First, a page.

Crosby’s Improved Edition. The English Physician, Enlarged With Three Hundred And Sixty-nine Medicines Made Of English Herbs, Not In Any Former Impression Of Culpeper’s British Herbal,.
Bound in later blue half cloth, gilt. with red and gilt herb morocco label attached to spine. Original paper wrappers bound inside. Pages irregularly cut with deckle edges. Some browning, spotting and lower edge stains and tear, p.51-2, affecting text, but not its legibility.
Printed by J. and E. Hodson, Cross-street, Hatton-Garden; For B. Crosby and Co. Stationer's Court, Paternoster Row, London. Price on Fine Paper, with coloured plates, 7s. 6d. boards. On small paper, with plain plates, 5s. bound.,
Containing an astro-physical discourse on the various herbs of this nation, and also a complete method of physic, whereby man may preserve his body in health, or cure himself when sick, with such remedies only as grow in england, being the best adapted for english constitutions: illustrated with correct copper plates of the most useful and remarkable plants; to which is added the family physician, and a present for the ladies, containing the best remedies for every disease incident to the human body. by dr. parkins, author of the holy temple of wisdom, etc.
12mo. 5 x 8.25 inches.frontis. + xxii + [ii] + 389 pp. +  pp. Pages in B signature bound in incorrect order but all are present. Illustrated with  hand-coloured engraved plates, including frontispiece and remainder of plates bound at end. With indexes at beginning and end.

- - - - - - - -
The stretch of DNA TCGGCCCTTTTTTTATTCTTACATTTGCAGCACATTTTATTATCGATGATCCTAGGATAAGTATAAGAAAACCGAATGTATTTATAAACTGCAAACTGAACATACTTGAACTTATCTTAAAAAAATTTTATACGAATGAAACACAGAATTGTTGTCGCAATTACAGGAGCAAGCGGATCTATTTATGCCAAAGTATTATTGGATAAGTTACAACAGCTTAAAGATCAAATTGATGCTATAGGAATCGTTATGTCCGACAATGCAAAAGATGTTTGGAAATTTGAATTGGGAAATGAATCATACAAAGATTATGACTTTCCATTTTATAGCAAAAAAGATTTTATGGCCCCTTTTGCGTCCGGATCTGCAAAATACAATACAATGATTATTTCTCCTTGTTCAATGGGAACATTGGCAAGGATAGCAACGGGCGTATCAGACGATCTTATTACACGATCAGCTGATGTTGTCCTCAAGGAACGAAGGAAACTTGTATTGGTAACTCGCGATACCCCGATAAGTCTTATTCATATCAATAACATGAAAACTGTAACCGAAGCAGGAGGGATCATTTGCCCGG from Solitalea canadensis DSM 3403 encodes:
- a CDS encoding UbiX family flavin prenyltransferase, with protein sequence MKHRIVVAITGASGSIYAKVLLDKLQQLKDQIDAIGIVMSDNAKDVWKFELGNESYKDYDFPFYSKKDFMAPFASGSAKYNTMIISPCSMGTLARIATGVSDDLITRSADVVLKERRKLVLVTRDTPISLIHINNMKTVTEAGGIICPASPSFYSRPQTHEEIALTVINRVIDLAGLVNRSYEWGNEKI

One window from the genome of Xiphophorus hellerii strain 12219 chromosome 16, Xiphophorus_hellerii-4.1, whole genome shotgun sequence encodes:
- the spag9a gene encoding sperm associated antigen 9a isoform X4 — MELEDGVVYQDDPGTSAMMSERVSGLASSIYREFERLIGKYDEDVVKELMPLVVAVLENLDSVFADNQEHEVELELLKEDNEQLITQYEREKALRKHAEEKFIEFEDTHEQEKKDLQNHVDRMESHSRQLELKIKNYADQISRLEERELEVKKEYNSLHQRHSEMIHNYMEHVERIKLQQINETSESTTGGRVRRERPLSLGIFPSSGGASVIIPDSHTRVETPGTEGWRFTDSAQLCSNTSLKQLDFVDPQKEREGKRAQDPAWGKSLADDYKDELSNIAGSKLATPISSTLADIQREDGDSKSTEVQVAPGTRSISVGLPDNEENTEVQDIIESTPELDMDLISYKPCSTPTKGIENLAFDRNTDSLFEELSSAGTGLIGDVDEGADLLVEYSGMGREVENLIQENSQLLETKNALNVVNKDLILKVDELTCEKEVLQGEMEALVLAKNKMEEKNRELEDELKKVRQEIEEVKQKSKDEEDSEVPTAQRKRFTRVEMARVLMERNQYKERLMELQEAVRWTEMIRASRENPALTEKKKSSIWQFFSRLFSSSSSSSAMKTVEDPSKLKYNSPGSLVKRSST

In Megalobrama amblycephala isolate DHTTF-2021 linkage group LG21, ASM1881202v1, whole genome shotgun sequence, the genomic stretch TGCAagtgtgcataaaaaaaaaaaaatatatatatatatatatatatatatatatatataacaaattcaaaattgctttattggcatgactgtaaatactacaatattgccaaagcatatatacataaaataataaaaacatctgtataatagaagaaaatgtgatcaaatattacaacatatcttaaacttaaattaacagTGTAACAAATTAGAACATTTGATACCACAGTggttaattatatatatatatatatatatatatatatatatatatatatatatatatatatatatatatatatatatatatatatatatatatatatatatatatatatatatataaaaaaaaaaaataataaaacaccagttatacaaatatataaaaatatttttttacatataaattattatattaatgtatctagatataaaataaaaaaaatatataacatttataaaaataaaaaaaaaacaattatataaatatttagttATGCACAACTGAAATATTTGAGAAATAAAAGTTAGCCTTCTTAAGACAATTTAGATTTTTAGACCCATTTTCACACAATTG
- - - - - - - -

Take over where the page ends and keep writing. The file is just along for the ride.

A new edition of the famous 'herbal' by Nicholas Culpeper (1616-54), first published in 1653, illustrated by over one hundred small engravings on eight hand-coloured plates At the end there are several additions by the editor, Dr Parkins, including 'A curious figure of the heavens,' demonstrating the astrological principles underlying the herbal treatment of a distressed lady in 1807. This is followed by the two extra sections advertised on the title page, The Family Physician (remedies) and A Present for the Ladies (a short selection of recipes). Another edition appeared in 1814, Little is known of 'Dr' John Parkins of Little Gonerby, near Grantham other than his other writings which include The Book of Miracles, The Cabinet of Wealth and The Universal Fortune-teller. In a book, pubilshed in 1819, entitled Ecce Homo, Parkins is attacked as someone 'who impiously styles himself Grand Ambassador of Heaven.' An illustrated early nineteenth century version of Culpeper, which is scarce in this 1809 edition, COPAC recording only one copy in the Wellcome Library.
[Stock No. 20508]